Metaphors aside, it seems that most people have difficulty reading the results section because of the numbers associated with statistics and perhaps the interpretation of statistics tables(🙋‍♀️🙋‍♀️🙋‍♀️). Doing a little extra reading about statistics will behoove any reader. One of the best sources that I’ve seen in the literature is a series of articles written by Phillip Sedgwick in the British Medical Journal (BMJ). The articles are written for the non-statistician, basically, people like you and me who are trying to understand peer-reviewed research. He generally starts out the articles with a case or an example, followed by a multiple-choice question related to the topic of the article (and yes, he gives the answer!). 

After this, he goes into some explanation of the topic, ending the article with a one-paragraph summary. These articles are very approachable in that they are generally 2 to 3 pages and so very well illustrate the points! The “library” he created between 2010 and 2015 spans roughly 80 articles.  If you were to type the phrase (without quotes) “Sedgwick P[au] and BMJ” into the PubMed search bar, all will become clear! The only question that will remain is, “Which one will you choose first?”😉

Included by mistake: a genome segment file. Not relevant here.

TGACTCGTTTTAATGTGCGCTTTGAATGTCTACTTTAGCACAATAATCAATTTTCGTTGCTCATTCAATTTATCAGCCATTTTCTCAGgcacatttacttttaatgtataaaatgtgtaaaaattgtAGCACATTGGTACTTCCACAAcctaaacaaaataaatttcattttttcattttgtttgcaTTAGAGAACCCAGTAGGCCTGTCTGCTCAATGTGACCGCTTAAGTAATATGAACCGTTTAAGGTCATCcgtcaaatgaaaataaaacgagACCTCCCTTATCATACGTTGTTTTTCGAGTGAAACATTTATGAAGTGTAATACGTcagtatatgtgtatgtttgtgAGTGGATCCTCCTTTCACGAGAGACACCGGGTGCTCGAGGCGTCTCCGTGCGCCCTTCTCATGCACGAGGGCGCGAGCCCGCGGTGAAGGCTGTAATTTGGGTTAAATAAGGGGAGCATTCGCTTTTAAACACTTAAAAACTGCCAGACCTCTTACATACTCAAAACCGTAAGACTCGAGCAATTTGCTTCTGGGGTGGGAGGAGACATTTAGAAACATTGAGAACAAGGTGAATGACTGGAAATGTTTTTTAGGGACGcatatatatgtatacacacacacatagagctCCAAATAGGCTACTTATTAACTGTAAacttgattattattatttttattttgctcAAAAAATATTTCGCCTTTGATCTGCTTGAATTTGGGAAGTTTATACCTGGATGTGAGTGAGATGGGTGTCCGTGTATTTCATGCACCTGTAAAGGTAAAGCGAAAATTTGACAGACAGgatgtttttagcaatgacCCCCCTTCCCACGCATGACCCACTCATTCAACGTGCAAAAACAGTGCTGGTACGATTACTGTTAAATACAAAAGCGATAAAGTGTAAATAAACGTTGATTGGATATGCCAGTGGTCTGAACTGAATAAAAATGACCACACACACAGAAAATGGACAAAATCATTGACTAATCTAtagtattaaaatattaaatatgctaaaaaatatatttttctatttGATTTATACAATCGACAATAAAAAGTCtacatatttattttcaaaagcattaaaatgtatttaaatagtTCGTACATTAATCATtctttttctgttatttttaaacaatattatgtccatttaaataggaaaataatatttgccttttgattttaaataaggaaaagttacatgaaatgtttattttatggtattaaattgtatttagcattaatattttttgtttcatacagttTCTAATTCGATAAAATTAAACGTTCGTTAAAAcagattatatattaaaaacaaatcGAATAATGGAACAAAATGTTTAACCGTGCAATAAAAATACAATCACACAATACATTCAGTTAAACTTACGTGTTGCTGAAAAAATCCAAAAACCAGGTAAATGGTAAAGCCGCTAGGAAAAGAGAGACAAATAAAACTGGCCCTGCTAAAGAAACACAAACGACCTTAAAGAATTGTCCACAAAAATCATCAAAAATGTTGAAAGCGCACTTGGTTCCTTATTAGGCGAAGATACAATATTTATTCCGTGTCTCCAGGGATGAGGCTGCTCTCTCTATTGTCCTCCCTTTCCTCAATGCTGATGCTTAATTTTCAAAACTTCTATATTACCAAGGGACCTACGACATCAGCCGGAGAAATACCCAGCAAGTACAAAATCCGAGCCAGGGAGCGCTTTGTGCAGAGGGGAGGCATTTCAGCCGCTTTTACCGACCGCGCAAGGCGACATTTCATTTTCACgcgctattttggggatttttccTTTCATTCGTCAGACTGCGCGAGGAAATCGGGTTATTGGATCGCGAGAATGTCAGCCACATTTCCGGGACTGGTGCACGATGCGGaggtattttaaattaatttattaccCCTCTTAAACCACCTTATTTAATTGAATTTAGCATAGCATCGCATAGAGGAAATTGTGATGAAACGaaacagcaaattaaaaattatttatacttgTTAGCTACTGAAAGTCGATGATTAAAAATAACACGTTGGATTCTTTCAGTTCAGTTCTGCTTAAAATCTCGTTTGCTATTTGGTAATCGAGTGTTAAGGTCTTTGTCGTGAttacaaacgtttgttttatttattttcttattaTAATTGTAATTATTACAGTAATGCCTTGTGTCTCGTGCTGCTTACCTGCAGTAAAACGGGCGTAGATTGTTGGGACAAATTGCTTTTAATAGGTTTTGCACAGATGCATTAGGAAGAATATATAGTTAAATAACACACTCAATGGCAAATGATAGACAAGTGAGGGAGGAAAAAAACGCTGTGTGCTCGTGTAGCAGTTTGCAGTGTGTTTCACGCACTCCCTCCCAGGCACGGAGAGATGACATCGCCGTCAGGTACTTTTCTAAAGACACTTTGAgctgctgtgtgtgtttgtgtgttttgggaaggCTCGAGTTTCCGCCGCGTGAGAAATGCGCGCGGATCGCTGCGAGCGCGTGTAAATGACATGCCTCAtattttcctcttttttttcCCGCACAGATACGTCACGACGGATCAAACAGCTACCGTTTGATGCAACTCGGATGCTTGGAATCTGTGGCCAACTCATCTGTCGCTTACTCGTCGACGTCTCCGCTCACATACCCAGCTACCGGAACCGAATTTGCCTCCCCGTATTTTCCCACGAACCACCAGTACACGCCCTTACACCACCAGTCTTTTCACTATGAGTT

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[**edit note: not all Sedgwick’s reviews are open access😩, BUT Dr. Brodsky was so kind to also suggest you can download the pre-published versions on ResearchGate, and can also search Nikolaos Pandis in PubMed for similar explanations too!🤓]


Could you pick one technical jargon (e.g. “linear regression” “ANOVA” “two-tailed test” etc.)  to explain in a relatable and easily understandable way (real-life, simple examples get bonus points😉)?